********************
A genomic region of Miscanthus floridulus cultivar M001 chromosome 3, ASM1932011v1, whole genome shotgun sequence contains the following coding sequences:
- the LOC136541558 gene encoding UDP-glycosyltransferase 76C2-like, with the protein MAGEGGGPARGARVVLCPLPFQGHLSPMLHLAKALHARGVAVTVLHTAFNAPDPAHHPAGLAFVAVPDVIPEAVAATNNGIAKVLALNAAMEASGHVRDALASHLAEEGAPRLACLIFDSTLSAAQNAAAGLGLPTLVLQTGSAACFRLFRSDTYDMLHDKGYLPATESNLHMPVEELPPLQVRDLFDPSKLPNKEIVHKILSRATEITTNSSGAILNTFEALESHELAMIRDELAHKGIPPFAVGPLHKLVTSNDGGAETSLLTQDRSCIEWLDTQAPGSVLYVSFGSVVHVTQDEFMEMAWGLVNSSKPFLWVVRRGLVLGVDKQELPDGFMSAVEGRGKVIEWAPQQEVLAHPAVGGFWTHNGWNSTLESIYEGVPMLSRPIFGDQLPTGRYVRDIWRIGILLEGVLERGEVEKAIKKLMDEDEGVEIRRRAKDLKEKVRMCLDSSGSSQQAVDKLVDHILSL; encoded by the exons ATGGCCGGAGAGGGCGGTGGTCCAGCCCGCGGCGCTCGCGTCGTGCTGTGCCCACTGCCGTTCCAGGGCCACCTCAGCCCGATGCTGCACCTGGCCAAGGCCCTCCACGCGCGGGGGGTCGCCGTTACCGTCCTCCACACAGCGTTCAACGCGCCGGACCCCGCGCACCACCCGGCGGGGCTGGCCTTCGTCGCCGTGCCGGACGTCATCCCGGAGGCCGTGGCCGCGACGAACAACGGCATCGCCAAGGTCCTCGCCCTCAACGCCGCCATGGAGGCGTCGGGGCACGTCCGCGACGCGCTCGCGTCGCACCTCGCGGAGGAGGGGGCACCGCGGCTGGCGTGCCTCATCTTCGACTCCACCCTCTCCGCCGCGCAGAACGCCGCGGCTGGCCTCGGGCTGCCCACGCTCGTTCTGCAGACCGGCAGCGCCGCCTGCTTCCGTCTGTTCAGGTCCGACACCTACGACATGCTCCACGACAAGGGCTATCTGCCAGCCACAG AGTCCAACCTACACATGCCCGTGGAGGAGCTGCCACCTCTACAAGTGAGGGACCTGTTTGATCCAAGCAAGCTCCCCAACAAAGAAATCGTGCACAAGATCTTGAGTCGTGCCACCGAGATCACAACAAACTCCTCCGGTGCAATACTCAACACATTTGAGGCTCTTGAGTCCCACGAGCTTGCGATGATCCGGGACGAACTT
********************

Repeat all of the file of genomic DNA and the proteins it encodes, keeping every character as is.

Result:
A genomic region of Miscanthus floridulus cultivar M001 chromosome 3, ASM1932011v1, whole genome shotgun sequence contains the following coding sequences:
- the LOC136541558 gene encoding UDP-glycosyltransferase 76C2-like, with the protein MAGEGGGPARGARVVLCPLPFQGHLSPMLHLAKALHARGVAVTVLHTAFNAPDPAHHPAGLAFVAVPDVIPEAVAATNNGIAKVLALNAAMEASGHVRDALASHLAEEGAPRLACLIFDSTLSAAQNAAAGLGLPTLVLQTGSAACFRLFRSDTYDMLHDKGYLPATESNLHMPVEELPPLQVRDLFDPSKLPNKEIVHKILSRATEITTNSSGAILNTFEALESHELAMIRDELAHKGIPPFAVGPLHKLVTSNDGGAETSLLTQDRSCIEWLDTQAPGSVLYVSFGSVVHVTQDEFMEMAWGLVNSSKPFLWVVRRGLVLGVDKQELPDGFMSAVEGRGKVIEWAPQQEVLAHPAVGGFWTHNGWNSTLESIYEGVPMLSRPIFGDQLPTGRYVRDIWRIGILLEGVLERGEVEKAIKKLMDEDEGVEIRRRAKDLKEKVRMCLDSSGSSQQAVDKLVDHILSL; encoded by the exons ATGGCCGGAGAGGGCGGTGGTCCAGCCCGCGGCGCTCGCGTCGTGCTGTGCCCACTGCCGTTCCAGGGCCACCTCAGCCCGATGCTGCACCTGGCCAAGGCCCTCCACGCGCGGGGGGTCGCCGTTACCGTCCTCCACACAGCGTTCAACGCGCCGGACCCCGCGCACCACCCGGCGGGGCTGGCCTTCGTCGCCGTGCCGGACGTCATCCCGGAGGCCGTGGCCGCGACGAACAACGGCATCGCCAAGGTCCTCGCCCTCAACGCCGCCATGGAGGCGTCGGGGCACGTCCGCGACGCGCTCGCGTCGCACCTCGCGGAGGAGGGGGCACCGCGGCTGGCGTGCCTCATCTTCGACTCCACCCTCTCCGCCGCGCAGAACGCCGCGGCTGGCCTCGGGCTGCCCACGCTCGTTCTGCAGACCGGCAGCGCCGCCTGCTTCCGTCTGTTCAGGTCCGACACCTACGACATGCTCCACGACAAGGGCTATCTGCCAGCCACAG AGTCCAACCTACACATGCCCGTGGAGGAGCTGCCACCTCTACAAGTGAGGGACCTGTTTGATCCAAGCAAGCTCCCCAACAAAGAAATCGTGCACAAGATCTTGAGTCGTGCCACCGAGATCACAACAAACTCCTCCGGTGCAATACTCAACACATTTGAGGCTCTTGAGTCCCACGAGCTTGCGATGATCCGGGACGAACTT